When it’s about the databses you can run on runtime: So, what’s about system related databses? E.g. databases which are used by NAV maintenance tools which have to be on the same server? These db’s are actually equal to msdb or master. What about db which contain historical NAV data, apart from the productive db, which are linked with the “real” NAV db for integrated reporting? What about db which temporary contain EDI data of external systems, e.g. orders, which are imported into NAV? There are plenty of reasons, where you have to have multiple db on the same server, e.g. to make various kinds of backups, security settings, performance, and so on.

IMO it’s absolutely not acceptable to NOT permit running those dbs on one server, because they’re all part of ONE AND THE SAME NAV SYSTEM. We have negotiated this with MS and they agreed on that point.

I have to admit, that running a POS db on the server was a bad example, as here the primary usage is not NAV related … so, as stated: it’s a matter of argumentation: ask you local MS/MBS partner!

Just one remark to the “Software Assurance” thing:

As far as I know, - please correct me, if I err -, is an option to get upgrades of an MS product. But this means, if you have bought a “Standard Edition” you will get only upgrades for STD - because “Enterprise Edition” is considered a separate product! “Software Assurance” does not allow switching between products - or in our case editions, so no upgrade from STD to EE … Right? Wrong?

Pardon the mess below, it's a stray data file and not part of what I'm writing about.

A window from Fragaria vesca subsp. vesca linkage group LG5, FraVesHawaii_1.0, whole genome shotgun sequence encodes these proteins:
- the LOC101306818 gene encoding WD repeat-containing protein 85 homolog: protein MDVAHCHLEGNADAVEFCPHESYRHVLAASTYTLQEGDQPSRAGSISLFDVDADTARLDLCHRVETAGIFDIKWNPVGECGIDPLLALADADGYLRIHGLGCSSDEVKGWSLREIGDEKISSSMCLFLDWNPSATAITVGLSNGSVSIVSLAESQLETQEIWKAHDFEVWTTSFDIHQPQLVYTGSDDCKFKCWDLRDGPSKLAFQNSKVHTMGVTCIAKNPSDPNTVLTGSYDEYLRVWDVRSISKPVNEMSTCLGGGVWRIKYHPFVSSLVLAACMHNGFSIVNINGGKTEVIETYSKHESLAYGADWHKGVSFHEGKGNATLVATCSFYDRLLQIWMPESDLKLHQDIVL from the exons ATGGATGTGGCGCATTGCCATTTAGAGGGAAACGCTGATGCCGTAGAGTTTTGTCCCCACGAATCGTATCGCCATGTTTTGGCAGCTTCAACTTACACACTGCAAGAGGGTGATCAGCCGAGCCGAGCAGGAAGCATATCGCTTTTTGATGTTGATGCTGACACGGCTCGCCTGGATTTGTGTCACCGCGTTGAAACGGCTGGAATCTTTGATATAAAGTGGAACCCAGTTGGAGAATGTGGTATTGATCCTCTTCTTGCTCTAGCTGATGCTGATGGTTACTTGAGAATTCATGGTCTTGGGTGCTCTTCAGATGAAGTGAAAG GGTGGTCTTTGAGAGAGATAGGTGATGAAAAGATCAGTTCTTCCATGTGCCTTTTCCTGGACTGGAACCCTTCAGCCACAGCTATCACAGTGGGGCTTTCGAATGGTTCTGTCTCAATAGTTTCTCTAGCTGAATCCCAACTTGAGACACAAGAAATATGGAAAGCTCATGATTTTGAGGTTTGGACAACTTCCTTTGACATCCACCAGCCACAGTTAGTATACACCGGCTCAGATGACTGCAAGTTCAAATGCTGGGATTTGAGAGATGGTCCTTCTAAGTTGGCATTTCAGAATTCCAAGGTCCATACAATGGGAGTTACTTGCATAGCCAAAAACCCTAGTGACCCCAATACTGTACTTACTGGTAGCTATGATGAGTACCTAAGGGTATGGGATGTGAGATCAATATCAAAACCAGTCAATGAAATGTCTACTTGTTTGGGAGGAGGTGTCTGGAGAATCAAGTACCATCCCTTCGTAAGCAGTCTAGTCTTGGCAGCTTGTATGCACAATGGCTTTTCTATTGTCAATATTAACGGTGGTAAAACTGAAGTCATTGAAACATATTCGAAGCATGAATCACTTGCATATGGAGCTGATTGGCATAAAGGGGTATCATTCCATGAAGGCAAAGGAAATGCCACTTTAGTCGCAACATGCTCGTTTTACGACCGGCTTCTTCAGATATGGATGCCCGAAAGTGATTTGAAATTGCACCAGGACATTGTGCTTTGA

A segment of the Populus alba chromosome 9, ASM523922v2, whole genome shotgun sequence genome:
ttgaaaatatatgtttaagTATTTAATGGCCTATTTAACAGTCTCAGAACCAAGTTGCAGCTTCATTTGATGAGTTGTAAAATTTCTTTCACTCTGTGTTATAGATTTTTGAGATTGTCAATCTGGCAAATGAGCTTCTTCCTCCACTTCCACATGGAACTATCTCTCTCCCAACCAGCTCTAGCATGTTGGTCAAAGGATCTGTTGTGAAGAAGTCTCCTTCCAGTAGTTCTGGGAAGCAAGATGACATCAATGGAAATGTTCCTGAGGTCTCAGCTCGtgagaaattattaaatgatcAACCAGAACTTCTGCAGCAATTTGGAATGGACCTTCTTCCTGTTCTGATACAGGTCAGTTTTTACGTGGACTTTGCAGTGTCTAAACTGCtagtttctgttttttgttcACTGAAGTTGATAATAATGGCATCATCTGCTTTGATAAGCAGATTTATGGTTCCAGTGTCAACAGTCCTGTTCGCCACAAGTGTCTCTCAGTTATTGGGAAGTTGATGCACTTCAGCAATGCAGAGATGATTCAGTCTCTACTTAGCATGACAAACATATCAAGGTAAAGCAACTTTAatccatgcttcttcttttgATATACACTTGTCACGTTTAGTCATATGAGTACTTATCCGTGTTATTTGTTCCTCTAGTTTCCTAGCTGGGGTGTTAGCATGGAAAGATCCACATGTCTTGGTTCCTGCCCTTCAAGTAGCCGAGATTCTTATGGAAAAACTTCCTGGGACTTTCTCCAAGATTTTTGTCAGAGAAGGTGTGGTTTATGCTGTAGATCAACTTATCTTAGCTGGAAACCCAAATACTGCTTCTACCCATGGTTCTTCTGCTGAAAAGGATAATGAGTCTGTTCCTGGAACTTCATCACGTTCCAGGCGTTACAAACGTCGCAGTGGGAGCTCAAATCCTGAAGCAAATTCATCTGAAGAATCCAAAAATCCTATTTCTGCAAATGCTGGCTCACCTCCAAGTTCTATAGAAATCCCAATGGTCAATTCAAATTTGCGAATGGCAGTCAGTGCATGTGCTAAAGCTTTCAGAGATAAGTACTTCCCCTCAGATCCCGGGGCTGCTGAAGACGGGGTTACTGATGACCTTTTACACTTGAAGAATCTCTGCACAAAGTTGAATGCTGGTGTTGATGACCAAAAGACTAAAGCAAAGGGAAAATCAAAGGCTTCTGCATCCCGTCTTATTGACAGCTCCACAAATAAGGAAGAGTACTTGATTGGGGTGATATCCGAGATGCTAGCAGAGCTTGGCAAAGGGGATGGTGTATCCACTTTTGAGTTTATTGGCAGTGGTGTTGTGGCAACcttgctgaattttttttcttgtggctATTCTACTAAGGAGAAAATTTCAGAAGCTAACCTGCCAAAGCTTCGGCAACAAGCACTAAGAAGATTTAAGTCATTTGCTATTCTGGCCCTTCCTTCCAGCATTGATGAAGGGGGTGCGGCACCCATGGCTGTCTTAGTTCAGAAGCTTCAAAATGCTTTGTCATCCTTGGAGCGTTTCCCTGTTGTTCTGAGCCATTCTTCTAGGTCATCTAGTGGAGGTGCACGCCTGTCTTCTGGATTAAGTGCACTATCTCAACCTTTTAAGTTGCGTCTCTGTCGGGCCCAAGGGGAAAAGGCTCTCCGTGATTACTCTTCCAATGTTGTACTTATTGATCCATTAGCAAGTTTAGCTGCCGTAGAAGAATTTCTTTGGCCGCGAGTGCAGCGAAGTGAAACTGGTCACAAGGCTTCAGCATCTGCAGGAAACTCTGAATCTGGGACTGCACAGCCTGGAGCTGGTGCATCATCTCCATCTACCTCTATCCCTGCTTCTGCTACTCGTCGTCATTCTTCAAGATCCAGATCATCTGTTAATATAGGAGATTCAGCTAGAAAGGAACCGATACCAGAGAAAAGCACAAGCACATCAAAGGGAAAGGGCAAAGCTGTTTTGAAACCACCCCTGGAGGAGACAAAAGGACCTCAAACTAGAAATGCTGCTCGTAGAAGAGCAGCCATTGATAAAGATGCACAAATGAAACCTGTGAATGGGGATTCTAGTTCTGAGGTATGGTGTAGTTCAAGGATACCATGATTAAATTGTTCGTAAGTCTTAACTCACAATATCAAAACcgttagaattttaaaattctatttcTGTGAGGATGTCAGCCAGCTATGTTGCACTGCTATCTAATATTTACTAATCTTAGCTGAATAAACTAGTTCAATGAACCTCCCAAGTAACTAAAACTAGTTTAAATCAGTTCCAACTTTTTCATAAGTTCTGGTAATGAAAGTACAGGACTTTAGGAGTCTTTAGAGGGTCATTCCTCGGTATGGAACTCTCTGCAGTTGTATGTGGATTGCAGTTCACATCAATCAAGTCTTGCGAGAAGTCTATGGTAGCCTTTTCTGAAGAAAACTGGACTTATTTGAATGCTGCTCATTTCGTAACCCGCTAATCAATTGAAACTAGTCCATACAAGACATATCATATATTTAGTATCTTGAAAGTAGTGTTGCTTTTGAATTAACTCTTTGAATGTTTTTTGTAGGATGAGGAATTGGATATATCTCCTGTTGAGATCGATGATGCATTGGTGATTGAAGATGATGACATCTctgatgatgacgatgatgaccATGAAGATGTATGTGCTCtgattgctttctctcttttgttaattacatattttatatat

That is correct. Software Assurance maintains the current product only. It allows upgrades to new releases of the same product.

Purchase the SQL edition that meets your needs. Purchase Enterprise Edition only if you require the capacity or features. It makes no sense to pay for features and capacity you will not use

I never said don’t buy Enterprise. I said buy the edition that meets your needs. This should include a reasonable look into the future, but over selling can quickly kill an entry-level deal. Selling Entrprise Edition to a client because they might need it in 2-3 years is like a car dealer in Florida selling you snow tires because you might move to Maine.

The cost difference between the versions is sizable and would probably buy the server hardware in many startup systems. It also becomes a very visible budget item subject to closer review. A system that grows large enough to require a move to Enterprise would also probably require a hardware upgrade at that time.

With SQL 2000 supporting a 4-way system with HT processors (or dual-core) required the Enterprise Edition. Under SQL 2005, this same system can be supported on Standard Edition. SQL 2005 also supports more memory than the prior version.

On the subject of run-time licenses, my experience tells me the Microsoft look more at the applications than the number of databases. This means that you would probably be okay running multiple Navision databases (other license considerations aside) but could not (for example) put your CRM database on that server.

The base SQL databases (master, msdb, etc.) are part of the core system and are covered by the license.

My experience with Microsoft on license issues is that they are open to intepretation. You can pose the same question to 3 people and get 3 different answers. I have implemented configurations for clients (with Microsoft blessing) and then with the next client be told by MS that I could not do the same thing.

Time to do some real work…